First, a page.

2. The destruction of another made me

Traditionally, bells are made of Bronze - an alloy of 78% copper and 22% tin. The higher tin content increases the resonance of the bell and lowers the sound velocity by forming a molecular crystal lattice that resonates without distortion. It also renders the soft metals hard. This alloy contains much more tin than the Bronze used in monuments and canons, which has a higher copper percentage. In his expansive 1947 research manuscript Campanology, Europe (1945-47) [4] Percival Price accounted for the composition of the European Bells and found their copper-to-tin ratio to be 81% to %15, with zinc and aluminium in the mix. The metallic difference renders the bell metal ready for melting and reappropriation for weaponry and monumental use. In his manuscript Price compares two bells of the same shape and size, one made using this bronze alloy and the other a combination of different metals, such as zinc, tin and iron alloys. He mentions that the latter doesn’t sound right. For the majority of bell production in Europe, a swift melting and casting procedure allows for the quick transformation of objects, from one form into another. Specifically - from bells to monuments, weapons, and to bells again. Could it be argued that it is precisely the metallic viability of the European bells as a potential weapon or monument that produces their familiar sound? And if so, are those bells merely cannons and monuments in waiting?

Variation in the metallic composition of the bell was often dictated by the availability of certain geological resources in different regions, and the cosmological significance of the metals themselves, in particular in areas that painstakingly produced their own bells, such as rural Russian towns. For the Russian orthodox, the bells essentialize a history of the local soil - the ‘pochva’ that produces individuals with a biopolitical sense of belonging to a specific region, a concept adjacent to the problematic, Fascist ‘blood and soil’. Various sources confirm parallels between Russian and German conceptions of soil and naturalization. To this effect, in a 2012 paper, L. M. Erley writes:

“German philosopher Johann Gottfried Herder produced an organicist discourse of nationality that inserted symbolic values into the episteme of natural history that had a profound effect on Russian discourse of nationality. Primordalist theories of nationalism habitually reified national essence through an allusion to ‘soil’ claiming the material substance as the ordinary medium of national differentiation and identity. Such theories of national primordialism transferred social and cultural phenomena into an organic conceptual domain, creating the complex metaphor that nations ‘grew’ out of ‘native soil’” [5]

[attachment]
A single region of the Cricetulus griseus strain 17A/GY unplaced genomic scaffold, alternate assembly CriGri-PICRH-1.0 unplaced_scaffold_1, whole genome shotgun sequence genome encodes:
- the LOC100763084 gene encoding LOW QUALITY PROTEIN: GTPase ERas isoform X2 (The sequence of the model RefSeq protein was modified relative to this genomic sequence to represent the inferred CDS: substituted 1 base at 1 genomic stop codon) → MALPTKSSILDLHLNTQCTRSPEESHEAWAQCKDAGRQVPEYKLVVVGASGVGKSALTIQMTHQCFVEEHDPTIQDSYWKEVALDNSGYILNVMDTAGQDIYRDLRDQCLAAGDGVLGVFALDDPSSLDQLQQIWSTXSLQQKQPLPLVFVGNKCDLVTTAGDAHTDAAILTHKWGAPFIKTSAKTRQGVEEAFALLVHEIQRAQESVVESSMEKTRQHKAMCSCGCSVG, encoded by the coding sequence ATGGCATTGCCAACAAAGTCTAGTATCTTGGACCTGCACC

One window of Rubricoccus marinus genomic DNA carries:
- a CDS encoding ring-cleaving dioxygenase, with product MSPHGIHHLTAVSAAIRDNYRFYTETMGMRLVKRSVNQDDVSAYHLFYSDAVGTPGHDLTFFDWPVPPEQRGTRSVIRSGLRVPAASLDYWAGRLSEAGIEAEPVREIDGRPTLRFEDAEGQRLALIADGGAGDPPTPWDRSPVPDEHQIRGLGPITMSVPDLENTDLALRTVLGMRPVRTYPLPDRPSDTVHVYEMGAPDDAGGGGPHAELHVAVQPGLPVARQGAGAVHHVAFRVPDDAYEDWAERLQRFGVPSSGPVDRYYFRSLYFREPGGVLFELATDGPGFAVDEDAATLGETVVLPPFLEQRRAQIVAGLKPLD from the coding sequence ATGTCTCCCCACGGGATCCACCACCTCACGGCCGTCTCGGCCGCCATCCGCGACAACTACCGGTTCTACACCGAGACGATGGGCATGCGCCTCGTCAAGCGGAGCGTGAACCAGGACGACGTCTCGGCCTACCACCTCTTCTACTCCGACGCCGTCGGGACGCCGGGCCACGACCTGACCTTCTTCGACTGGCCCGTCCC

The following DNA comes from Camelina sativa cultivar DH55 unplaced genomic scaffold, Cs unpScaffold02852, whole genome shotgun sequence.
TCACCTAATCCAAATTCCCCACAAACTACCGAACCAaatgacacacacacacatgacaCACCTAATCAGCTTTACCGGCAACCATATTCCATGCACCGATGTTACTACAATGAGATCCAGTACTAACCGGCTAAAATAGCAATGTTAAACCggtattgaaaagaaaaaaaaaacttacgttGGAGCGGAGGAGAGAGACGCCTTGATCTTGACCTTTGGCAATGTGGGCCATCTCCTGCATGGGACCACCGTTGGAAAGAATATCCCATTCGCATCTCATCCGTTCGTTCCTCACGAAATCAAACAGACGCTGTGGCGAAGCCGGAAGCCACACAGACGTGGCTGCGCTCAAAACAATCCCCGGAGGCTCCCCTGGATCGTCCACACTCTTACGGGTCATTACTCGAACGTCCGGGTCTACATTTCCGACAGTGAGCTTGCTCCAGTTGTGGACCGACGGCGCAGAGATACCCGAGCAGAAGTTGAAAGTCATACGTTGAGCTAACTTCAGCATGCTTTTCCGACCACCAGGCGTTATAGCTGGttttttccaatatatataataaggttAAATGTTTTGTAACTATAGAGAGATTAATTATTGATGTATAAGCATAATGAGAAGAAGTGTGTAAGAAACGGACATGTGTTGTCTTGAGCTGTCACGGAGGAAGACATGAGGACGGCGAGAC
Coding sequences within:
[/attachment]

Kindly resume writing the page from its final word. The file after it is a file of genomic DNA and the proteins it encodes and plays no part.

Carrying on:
[5] Erley, L. M.. Reclaiming Native Soil: Cultural Mythologies of Soil in Russia and Its Eastern Borderlands from the 1840s to the 1930s. UC Berkeley, 2012, 2

[6] Bakhtin, M. (1981). "Forms of time and of the chronotope in the novel". In The Dialogic Imagination. Austin: Univ. Texas Press. pp. 84–258.

[7] Epstein, Mikhail , “Russo- Soviet Topoi,” in The Landscape of Stalinism; The Art and Ideology of Soviet Space,eds. Evgeny Dobrenko and Eric Naiman (Seattle; London: University of Washington Press, 2003), 277

[8] Marx, Karl ,Capital: A Critique of Political Economy, ed. Friedrich Engels, New York: International Publishers, 1967, 3:710-737

[9] Elif Bautman writes that the “Russian bell is not a musical instrument but, as Father Roman puts it, “an icon of the voice of God.” A Russian bell, he said, must sound rich, deep, sonorous, and clear, for how can the voice of God be otherwise? It must be loud, because God is omnipotent. Above all, Russian bells must never be tuned to either a major or a minor chord. “The voice of a bell is understood as just that,” he said. “Not a note, not a chord, but a voice.”

[10] Price, 12

[11] Thorne, Stephen J. The seizing of Europe’s Bells, Legion Magazine, November 21, 2018. Accessed august 22, 2021.

[12] Price, 60

Russian literary theorist M.M. Bakhtin coined the term ‘chronotope’ in 1937 as a way of establishing a conduit through which meaning enters the logosphere. His argument was that different literary genres utilize different configurations of time and space, which help establish particular narratives. [6] Following Bakhtin’s dialogic into Russian literature “one discovers a curious linguistic pattern: chronos is consistently swallowed up by topos.” [7] The role of Topos in Utopia is constantly undermined and interrupted by the presence of time units. Soil is ostensibly the basis of all human production and the development of organized labour. Marx connects the composition of the soil to the productive and economic potential of the society that cultivates it: “It is not the mere fertility of the soil, but the differentiation of the soil, the variety of its natural products, the changes of the seasons, which form the physical basis for the social division of labour, and which, by changes in the natural surroundings, spur man on to the multiplication of his wants, his capabilities, his means and modes of labour.” [8] The Russian bell, cast underground, becomes a custodian of the soil - a keeper of the sacred composition of minerals that defines and sounds the biological identity of its worshipers. In Russian tradition bells cannot be tuned - they represent the voice of god [9] - that god that formed the cosmic iron dust that keeps our blood as red as the national star recycles immortal through the land and its inhabitants. Russian bells don’t swing - the sound is produced by chiming the bell’s clapper - the “tongue”. In Russian, the word for tongue and language is one and the same. The voice that doesn’t sound right to Price might just be speaking for the region where it was produced.